Prior to his participation in the launch and management of iRail, Monteferrante served as vice president, business development for Morrison Knudsen; CEO of J.T.Nelson; CEO of ALSTOM Canada Transport; and vice president of ALSTOM’s North American Service operations, based in Rochester, N.Y.

In addition, he has served on APTA’s Business Member Board of Governors.

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Irvine, Calif., Voters Deliver Mixed Message on Light Rail

The Orange County Transportation Authority received a mixed message from two separate two votes in a June 3 special election regarding whether the city of Irvine, Calif., is part of OCTA’s proposed 11.4-mile CenterLine light rail project.

Unofficial vote tallies with all precincts reporting show that voters defeated Measure A, which supported CenterLine, by 48 percent in favor and 52 percent against. However, Measure B, a separate ballot initiative that would have kept light rail out of Irvine entirely, also lost by the same margin. Twenty-three percent of the 77,178 registered voters participated in the election.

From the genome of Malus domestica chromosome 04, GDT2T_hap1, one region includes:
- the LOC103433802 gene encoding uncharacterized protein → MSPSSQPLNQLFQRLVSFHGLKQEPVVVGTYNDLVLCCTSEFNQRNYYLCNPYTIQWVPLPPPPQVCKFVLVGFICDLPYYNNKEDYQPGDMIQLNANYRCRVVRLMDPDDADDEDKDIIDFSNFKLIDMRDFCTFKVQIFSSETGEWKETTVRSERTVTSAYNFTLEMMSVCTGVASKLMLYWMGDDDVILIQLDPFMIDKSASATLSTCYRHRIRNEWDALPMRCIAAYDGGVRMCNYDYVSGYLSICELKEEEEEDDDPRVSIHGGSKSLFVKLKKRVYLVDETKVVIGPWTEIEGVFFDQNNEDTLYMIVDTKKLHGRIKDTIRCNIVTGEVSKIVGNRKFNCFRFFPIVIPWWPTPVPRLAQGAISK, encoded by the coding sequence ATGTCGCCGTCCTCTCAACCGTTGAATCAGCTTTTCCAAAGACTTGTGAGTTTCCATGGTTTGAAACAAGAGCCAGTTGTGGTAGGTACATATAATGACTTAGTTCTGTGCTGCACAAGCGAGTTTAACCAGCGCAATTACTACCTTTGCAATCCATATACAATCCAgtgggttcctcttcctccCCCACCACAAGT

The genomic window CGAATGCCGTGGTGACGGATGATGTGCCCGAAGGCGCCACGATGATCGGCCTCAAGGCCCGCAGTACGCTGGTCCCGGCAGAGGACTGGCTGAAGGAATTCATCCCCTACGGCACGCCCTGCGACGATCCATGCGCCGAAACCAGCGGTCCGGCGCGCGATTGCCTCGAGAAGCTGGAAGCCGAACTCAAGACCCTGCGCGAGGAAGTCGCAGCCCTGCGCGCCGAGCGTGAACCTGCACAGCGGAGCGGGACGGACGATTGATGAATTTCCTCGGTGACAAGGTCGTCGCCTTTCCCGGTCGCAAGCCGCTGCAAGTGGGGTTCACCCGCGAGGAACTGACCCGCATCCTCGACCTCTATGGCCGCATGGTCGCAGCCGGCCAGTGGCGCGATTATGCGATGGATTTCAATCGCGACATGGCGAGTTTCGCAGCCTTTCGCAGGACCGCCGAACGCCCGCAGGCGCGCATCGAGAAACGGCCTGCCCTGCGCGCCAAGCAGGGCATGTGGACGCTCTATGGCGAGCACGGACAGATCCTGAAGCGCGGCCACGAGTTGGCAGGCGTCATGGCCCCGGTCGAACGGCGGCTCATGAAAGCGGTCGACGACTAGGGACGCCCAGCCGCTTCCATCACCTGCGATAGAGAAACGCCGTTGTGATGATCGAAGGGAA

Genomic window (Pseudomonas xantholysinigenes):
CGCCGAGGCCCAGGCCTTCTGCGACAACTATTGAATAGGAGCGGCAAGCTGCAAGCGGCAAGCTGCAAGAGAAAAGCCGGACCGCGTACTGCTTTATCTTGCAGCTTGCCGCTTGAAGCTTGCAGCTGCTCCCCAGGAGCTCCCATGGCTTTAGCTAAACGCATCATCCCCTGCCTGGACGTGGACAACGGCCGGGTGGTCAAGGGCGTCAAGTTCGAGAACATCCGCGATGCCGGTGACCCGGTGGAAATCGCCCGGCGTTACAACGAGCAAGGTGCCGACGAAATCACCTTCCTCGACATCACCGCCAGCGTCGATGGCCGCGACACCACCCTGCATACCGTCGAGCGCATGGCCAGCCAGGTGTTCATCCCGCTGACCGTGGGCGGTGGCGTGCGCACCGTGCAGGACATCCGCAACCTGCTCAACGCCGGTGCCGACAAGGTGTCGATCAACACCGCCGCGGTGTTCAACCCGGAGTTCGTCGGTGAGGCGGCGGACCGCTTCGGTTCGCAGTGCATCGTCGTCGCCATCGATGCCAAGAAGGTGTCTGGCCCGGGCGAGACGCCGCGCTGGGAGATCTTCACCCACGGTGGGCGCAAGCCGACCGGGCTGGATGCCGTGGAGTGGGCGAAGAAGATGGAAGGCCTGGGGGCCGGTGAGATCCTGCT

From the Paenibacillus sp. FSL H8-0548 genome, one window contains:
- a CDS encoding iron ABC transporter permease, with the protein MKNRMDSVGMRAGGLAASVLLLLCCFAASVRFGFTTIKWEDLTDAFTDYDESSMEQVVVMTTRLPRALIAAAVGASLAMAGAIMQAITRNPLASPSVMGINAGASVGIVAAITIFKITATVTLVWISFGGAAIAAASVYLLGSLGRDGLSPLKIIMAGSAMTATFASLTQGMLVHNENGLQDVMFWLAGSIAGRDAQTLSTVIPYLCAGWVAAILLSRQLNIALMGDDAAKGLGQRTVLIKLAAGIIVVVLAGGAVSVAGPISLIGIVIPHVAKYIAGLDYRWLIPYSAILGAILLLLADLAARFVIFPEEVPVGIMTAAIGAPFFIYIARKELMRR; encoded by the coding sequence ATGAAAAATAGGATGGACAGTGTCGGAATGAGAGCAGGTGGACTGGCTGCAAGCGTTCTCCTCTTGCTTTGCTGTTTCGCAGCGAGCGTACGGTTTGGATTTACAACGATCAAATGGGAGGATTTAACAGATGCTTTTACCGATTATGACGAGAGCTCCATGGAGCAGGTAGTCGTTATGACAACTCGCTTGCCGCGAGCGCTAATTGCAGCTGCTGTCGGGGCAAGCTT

OCTA spokesperson Ted Nguyen said the authority “will be taking a close look at what the two different outcomes of the election mean to light rail in Orange County, and we will be in discussions with the city of Irvine to plan what the appropriate next steps might include. It would be fair to say that the voters left the door open for the future of light rail in Irvine.”